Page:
Interestingly the data now only has to be available at a 70% confidence level. Since the ADI tool only generates the data at the 60% and 90% confidence level you could just be conservative and use the 90% confidence data or you could do as the standard says and convert the data to the 70% level. Personally, I am not in favor of putting margin on top of margin on top of margin, so I would say convert it. If the authors of the standard had wanted 90% confidence, they should have written that. I’m sure some will say the numbers are all only approximations anyway and trying for too much accuracy is silly; but once again the point of a metric is that it is quantification. If it is to be done, it should be done as written in the standard or the standard should be changed to remove the need. Once again, I digress so back to the math.

Some sources state that the confidence level of data in SN29500 and similar sources are actually at the 99% confidence level. If you feel like a challenge you could argue the case with your external assessor and try reducing it to a 70% confidence level using the formulas described below.

Anyway, back to the math which can be easily captured in a worksheet and give you the freedom to make your own decisions and play with the numbers to see if the extra effort makes a difference worth arguing about.

**Figure 4 - Example from worksheet to convert from one confidence level to another**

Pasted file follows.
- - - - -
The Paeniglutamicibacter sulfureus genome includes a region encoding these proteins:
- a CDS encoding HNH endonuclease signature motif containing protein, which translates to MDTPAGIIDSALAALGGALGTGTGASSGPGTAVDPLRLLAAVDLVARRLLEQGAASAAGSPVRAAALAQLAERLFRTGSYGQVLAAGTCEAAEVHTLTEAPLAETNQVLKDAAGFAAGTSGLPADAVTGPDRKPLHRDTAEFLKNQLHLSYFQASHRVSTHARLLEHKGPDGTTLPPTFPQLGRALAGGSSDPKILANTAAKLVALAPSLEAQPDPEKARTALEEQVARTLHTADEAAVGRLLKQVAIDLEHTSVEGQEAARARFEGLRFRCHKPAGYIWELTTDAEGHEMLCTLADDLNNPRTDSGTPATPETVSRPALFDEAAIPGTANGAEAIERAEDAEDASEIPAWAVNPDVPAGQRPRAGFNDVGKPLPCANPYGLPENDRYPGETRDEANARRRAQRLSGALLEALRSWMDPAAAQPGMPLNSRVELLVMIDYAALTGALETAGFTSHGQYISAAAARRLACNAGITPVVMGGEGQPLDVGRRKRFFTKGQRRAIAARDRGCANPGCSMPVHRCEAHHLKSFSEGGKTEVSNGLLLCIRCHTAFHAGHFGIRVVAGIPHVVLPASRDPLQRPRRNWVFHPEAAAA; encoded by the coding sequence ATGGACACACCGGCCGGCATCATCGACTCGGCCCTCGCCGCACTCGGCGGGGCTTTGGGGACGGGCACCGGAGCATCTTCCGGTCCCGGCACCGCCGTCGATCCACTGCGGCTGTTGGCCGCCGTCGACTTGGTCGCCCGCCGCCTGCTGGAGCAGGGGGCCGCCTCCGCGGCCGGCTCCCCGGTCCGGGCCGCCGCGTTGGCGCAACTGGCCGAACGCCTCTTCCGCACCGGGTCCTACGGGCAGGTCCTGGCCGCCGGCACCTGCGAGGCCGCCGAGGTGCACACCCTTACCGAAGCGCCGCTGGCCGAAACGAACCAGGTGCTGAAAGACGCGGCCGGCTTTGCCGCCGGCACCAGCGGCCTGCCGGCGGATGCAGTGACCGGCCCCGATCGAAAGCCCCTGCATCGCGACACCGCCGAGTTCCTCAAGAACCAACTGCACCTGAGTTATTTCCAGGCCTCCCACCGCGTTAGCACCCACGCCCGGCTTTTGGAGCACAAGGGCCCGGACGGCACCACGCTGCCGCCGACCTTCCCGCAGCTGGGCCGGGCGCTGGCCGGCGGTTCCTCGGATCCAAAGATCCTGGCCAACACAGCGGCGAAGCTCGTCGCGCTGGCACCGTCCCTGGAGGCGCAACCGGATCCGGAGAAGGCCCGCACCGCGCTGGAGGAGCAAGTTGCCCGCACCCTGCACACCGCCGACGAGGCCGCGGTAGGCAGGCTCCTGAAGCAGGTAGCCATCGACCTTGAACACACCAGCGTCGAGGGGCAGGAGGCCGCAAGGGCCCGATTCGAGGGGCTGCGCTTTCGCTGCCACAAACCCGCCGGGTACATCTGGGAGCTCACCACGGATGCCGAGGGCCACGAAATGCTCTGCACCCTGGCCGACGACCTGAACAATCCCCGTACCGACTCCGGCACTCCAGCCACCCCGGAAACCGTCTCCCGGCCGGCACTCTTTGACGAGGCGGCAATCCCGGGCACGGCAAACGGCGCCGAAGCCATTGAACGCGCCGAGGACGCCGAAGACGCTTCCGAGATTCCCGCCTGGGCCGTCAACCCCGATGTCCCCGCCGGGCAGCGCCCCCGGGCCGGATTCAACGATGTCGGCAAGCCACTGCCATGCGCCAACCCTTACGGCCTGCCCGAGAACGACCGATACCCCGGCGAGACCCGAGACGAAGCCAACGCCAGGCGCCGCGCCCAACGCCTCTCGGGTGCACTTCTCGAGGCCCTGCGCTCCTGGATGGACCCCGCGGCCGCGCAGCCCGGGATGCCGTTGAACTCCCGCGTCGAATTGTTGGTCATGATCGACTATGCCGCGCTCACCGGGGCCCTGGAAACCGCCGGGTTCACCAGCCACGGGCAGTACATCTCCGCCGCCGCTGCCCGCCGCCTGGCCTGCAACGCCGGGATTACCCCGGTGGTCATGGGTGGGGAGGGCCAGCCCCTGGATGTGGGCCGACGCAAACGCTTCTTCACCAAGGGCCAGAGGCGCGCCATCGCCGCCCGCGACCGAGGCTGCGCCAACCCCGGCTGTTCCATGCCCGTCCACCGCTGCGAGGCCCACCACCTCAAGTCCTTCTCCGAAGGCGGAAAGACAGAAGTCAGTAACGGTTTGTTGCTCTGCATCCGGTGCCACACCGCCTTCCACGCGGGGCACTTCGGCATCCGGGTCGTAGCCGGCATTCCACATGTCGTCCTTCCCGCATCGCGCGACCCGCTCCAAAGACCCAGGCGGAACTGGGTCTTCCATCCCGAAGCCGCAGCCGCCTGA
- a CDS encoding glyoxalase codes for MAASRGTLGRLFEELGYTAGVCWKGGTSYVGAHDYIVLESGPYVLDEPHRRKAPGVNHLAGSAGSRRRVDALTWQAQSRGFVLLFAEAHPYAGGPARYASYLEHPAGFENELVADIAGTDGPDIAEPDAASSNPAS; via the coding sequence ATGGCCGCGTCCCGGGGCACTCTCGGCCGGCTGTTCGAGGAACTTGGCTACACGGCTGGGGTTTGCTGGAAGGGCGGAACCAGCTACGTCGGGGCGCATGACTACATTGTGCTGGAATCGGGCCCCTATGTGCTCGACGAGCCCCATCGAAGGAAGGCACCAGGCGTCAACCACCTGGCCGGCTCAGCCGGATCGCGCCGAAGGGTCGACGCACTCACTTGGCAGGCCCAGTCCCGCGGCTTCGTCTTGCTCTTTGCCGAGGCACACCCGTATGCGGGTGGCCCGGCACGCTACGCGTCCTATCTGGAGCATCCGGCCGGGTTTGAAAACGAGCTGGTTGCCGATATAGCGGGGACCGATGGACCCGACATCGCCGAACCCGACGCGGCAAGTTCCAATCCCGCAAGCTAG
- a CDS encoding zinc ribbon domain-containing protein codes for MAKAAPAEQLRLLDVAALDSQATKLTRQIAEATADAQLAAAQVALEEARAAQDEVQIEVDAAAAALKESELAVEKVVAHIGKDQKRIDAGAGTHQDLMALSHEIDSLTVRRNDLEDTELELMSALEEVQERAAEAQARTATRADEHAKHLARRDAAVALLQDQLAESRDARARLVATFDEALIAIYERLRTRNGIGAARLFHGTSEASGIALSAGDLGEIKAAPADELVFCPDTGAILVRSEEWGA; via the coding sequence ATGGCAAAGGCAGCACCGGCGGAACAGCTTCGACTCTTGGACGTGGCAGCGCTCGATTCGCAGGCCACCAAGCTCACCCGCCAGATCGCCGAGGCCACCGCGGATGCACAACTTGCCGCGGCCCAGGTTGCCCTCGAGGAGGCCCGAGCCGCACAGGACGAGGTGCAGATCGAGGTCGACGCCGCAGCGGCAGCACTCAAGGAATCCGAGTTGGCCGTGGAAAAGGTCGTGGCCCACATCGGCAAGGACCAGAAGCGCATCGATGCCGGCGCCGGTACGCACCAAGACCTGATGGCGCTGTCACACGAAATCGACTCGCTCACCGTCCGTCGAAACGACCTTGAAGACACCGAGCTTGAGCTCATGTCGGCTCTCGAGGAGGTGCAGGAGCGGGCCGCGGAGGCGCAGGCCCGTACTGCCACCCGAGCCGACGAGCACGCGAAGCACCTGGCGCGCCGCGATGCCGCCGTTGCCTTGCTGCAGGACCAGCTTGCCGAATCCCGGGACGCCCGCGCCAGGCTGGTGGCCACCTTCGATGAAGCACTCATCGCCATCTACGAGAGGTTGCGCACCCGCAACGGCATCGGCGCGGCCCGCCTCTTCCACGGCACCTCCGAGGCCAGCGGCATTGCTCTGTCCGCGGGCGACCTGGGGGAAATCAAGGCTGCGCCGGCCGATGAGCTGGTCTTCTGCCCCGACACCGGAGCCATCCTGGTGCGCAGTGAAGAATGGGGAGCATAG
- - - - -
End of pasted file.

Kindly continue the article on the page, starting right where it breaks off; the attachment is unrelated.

In cell A2 put the total number of operating hours.

In cell B2 put the number of observed failures during those operating hours.

Cell C2 is then calculated using the formula “=2*B2+2” which represents the degrees of freedom in a time truncated test

In cell D2 put the confidence level you require e.g. 70 or 90 to represent 70% or 90%.

Cell E2 is then calculated as “=1-D2/100”

Cell F2 is then calculated as “==CHISQ.INV(D2/100,C2)”

Cell G2 is then calculated as “=2*A2/F2”

Cell H2 is then calculated as “=F2/(2*A2)*1e9”

When you create your own spreadsheet, you can use the 70% and 90% data for products in the ADI database at www.analog.com/ReliabilityData to check you have implemented it correctly.

The influence of the required confidence level (60%, 90% or 99%) wanes rapidly as the number of observed failures rises. Reliability databases such as that from ADI where the number of observed failures is very low as a result of continuous improvement activities including analysis of customer returns, is therefore a worst case for the sensitivity to required confidence level. For example, assuming you have now built your own spreadsheet with the values shown above when you change from 70% confidence to 90% confidence the FIT should increase from 1204 to 2303 which is a factor of 1.9 increase. If the same test is done with 10 failures the increase is only a factor of 1.2 as you go from 70% to 90%.

The tool can also be used to show that a new process where not many products have been qualified will give a very large FIT prediction because of the small sample size.

If you want to learn more

- The Analog Devices reliability database can be seen at analog.com/ReliabilityData
- The Analog Devices reliability handbook is available at https://www.analog.com/media/en/technical-documentation/user-guides/UG-311.pdf
- A good discussion on the variability of the reliability from different sources is found in the book “Reliability Maintainability and Risk” chapters 4 and 5 and it also has a discussion on the maths.

ParentsCommentChildren